A country’s policy of protecting its domestic industries can be used, but for how long is a major question. In order to protect an infant sector, a government may have to spend a large amount of money and financial resources. This may encourage inefficiencies in the industry, as it will have no motivation to make efficient, rational, long-term investments by borrowing cash or issuing common stock on domestic and international capital markets. This sort of protectionism may stifle the maturation and growth that the infant industry needs to go through in the short and long term if it is to be successful and competitive in global markets and eventually gain a comparative advantage. (3)
However, the protection of domestic firms often takes place at the expense of domestic consumers. With a limited number of goods available, consumers are propelled to pay high prices for the goods that are produced within their country. The minimal access to goods and services, owing to trade restrictions, reduces consumer choice and satisfaction. Moreover, as domestic producers face negligible competition, they tend to put little effort into improving the quality of the goods being produced. Producers don’t have any incentive to invest in technology or make the production process more effective due to the lack of competition.
Political Impact of Protectionism
When a government employs protectionist policies, its decisions have far-reaching consequences not only for other countries, but also for the country itself. At times, protectionism leads to reciprocal trade policies and trade wars. Trade wars are damaging to the economies of both the nations involved and can increase economic and political disturbances between them. For instance, the ongoing trade war between US and China has negatively impacted both countries. China experienced a decline in its economic growth and the US experienced a hike in prices for consumers and an increase in costs for producers.
The economic tensions between the US and Canada owing to American protectionist policies demonstrated the retaliatory trade effects. On June 1, 2018, the U.S. imposed a 25 percent tariff on imports of Canadian steel and a 10 percent tariff on imports of Canadian aluminum under Section 232 of the Trade Expansion Act. In response, Canada imposed retaliatory tariffs against a proportionate amount of imports from the United States. (2)
The retaliatory tariffs adversely impacted American consumers and producers since the steel and aluminum industries in both countries are highly integrated. Thus, the policy that aimed at promoting American interest eventually impeded the interest of a large fragment of the American population.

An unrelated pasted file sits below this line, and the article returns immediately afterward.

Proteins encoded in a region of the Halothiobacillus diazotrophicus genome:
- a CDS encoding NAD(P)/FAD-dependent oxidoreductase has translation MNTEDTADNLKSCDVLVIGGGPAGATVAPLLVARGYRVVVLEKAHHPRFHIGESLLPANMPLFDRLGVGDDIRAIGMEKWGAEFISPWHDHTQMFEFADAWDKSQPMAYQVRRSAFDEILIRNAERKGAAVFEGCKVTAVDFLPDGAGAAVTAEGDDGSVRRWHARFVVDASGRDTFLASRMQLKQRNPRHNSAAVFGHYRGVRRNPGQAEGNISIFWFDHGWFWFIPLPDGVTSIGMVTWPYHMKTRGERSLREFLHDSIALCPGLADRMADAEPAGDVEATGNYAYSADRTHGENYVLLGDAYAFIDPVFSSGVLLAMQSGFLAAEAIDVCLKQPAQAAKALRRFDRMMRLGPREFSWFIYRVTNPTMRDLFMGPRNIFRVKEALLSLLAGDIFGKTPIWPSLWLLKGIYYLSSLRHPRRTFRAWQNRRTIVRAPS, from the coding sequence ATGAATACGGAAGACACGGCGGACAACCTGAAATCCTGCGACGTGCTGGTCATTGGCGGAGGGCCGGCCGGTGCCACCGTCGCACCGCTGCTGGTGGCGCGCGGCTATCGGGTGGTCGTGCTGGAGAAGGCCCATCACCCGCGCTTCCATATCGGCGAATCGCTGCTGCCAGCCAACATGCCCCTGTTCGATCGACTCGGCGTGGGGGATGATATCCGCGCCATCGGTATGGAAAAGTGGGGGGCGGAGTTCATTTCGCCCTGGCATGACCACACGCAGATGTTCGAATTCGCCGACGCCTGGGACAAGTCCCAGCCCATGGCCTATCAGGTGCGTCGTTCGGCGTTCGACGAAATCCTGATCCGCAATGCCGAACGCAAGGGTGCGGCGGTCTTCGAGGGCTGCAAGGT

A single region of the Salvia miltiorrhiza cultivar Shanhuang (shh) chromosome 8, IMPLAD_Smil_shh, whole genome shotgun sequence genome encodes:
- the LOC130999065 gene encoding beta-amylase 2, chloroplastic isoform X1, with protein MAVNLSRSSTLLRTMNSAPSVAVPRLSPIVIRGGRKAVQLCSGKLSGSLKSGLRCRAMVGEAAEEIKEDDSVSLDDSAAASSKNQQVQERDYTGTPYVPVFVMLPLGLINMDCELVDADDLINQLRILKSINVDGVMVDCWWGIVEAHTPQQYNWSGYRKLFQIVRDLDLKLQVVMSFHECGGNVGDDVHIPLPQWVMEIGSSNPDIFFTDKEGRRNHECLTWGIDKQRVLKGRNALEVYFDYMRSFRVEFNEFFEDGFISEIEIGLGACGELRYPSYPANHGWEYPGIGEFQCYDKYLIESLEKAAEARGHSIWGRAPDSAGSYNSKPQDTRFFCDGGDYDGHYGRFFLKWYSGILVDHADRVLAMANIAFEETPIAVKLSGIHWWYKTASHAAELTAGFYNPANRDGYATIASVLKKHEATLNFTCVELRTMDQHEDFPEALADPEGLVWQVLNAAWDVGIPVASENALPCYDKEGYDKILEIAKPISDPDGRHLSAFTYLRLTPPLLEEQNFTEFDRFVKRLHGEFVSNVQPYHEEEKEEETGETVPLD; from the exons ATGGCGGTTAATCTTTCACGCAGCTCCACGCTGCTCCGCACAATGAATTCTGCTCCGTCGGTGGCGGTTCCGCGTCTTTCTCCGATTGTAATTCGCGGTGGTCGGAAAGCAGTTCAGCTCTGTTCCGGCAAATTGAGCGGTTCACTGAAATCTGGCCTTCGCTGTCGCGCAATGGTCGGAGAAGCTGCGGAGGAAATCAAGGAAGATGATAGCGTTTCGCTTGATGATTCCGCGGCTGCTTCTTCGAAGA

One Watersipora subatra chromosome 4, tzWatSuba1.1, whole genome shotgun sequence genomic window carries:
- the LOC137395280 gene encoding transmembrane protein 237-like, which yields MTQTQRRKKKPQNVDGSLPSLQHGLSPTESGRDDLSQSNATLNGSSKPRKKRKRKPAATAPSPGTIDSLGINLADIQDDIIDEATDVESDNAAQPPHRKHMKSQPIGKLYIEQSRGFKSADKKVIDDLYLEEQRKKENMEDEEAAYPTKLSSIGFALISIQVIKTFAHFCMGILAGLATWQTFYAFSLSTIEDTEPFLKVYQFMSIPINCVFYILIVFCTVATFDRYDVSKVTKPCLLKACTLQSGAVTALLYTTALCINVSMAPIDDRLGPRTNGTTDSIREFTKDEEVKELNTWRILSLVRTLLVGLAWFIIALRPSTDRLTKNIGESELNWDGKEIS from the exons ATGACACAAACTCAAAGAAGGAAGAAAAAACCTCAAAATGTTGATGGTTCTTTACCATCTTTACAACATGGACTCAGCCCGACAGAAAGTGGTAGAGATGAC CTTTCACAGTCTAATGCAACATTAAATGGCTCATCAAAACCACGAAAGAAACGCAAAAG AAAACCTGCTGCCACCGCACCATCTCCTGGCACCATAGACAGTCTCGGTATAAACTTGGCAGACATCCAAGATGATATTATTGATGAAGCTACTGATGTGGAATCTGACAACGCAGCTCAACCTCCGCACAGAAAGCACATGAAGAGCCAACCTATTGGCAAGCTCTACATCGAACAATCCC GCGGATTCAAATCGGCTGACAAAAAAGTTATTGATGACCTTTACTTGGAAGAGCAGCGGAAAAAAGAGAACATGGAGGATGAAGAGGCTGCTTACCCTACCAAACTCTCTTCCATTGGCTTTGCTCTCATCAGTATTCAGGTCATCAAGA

Every economic decision is bound to impact various segments differently. As in the case of protectionism, consumers and producers to a great extent, are impacted negatively.
Protectionism hinders production in the long run by reducing the pressure from overseas competition. In the long run, protectionism slows down the economic progress of a country, causes inflation and decreases consumer satisfaction. Thereby, contradicting its own purpose.
1.Abboushi. 2010. “Trade Protectionism: Reasons and Outcomes.” Competitiveness Review. CR 20(5) 384-394. Duquesne University, Pittsburgh, Pennsylvania, USA. https://www.researchgate.net/publication/235283803_Trade_protectionism_Reasons_and_outcomes
2.Canada, Global Affairs. “Government of Canada.” GAC. Government of Canada, January 7, 2022. https://www.international.gc.ca/trade-commerce/controls-controles/steel_alum-acier_alum.aspx?lang=eng
3.Guarino. 2018. “The Economic Effects of Trade Protectionism.” Economic Forecasts from the World’s Leading Economists. Focus Economics. https://www.focus-economics.com/blog/effects-of-trade-protectionism-on-economy
4.Lawrence and Litan. 2014. “Why Protectionism Doesn’t Pay.” Harvard Business Review. https://hbr.org/1987/05/why-protectionism-doesnt-pay
5.Political poster from the British Liberal Party displaying their views on the differences between an economy based on free trade and protectionism. Wikipedia, 2021. “Protectionism.” https://en.wikipedia.org/wiki/Protectionism